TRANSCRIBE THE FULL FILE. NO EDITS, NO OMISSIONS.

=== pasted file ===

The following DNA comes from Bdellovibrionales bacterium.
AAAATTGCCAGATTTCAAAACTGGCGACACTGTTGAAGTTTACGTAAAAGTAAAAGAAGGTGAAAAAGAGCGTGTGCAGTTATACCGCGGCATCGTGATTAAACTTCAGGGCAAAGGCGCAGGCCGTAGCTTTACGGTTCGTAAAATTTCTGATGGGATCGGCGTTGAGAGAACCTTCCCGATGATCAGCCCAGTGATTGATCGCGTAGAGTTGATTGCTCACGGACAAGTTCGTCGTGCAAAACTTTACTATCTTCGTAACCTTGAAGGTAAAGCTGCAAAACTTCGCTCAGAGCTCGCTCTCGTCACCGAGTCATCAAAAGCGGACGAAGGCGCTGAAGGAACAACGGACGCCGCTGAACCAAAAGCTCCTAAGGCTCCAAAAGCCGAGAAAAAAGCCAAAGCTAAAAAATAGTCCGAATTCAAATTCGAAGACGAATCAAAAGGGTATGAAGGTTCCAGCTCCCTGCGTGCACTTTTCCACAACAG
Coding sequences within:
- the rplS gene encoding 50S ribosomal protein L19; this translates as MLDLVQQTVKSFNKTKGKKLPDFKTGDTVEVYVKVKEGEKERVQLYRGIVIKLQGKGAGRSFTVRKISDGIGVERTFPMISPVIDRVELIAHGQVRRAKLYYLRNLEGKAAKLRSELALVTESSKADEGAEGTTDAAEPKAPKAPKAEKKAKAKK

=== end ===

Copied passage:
The following DNA comes from Bdellovibrionales bacterium.
AAAATTGCCAGATTTCAAAACTGGCGACACTGTTGAAGTTTACGTAAAAGTAAAAGAAGGTGAAAAAGAGCGTGTGCAGTTATACCGCGGCATCGTGATTAAACTTCAGGGCAAAGGCGCAGGCCGTAGCTTTACGGTTCGTAAAATTTCTGATGGGATCGGCGTTGAGAGAACCTTCCCGATGATCAGCCCAGTGATTGATCGCGTAGAGTTGATTGCTCACGGACAAGTTCGTCGTGCAAAACTTTACTATCTTCGTAACCTTGAAGGTAAAGCTGCAAAACTTCGCTCAGAGCTCGCTCTCGTCACCGAGTCATCAAAAGCGGACGAAGGCGCTGAAGGAACAACGGACGCCGCTGAACCAAAAGCTCCTAAGGCTCCAAAAGCCGAGAAAAAAGCCAAAGCTAAAAAATAGTCCGAATTCAAATTCGAAGACGAATCAAAAGGGTATGAAGGTTCCAGCTCCCTGCGTGCACTTTTCCACAACAG
Coding sequences within:
- the rplS gene encoding 50S ribosomal protein L19; this translates as MLDLVQQTVKSFNKTKGKKLPDFKTGDTVEVYVKVKEGEKERVQLYRGIVIKLQGKGAGRSFTVRKISDGIGVERTFPMISPVIDRVELIAHGQVRRAKLYYLRNLEGKAAKLRSELALVTESSKADEGAEGTTDAAEPKAPKAPKAEKKAKAKK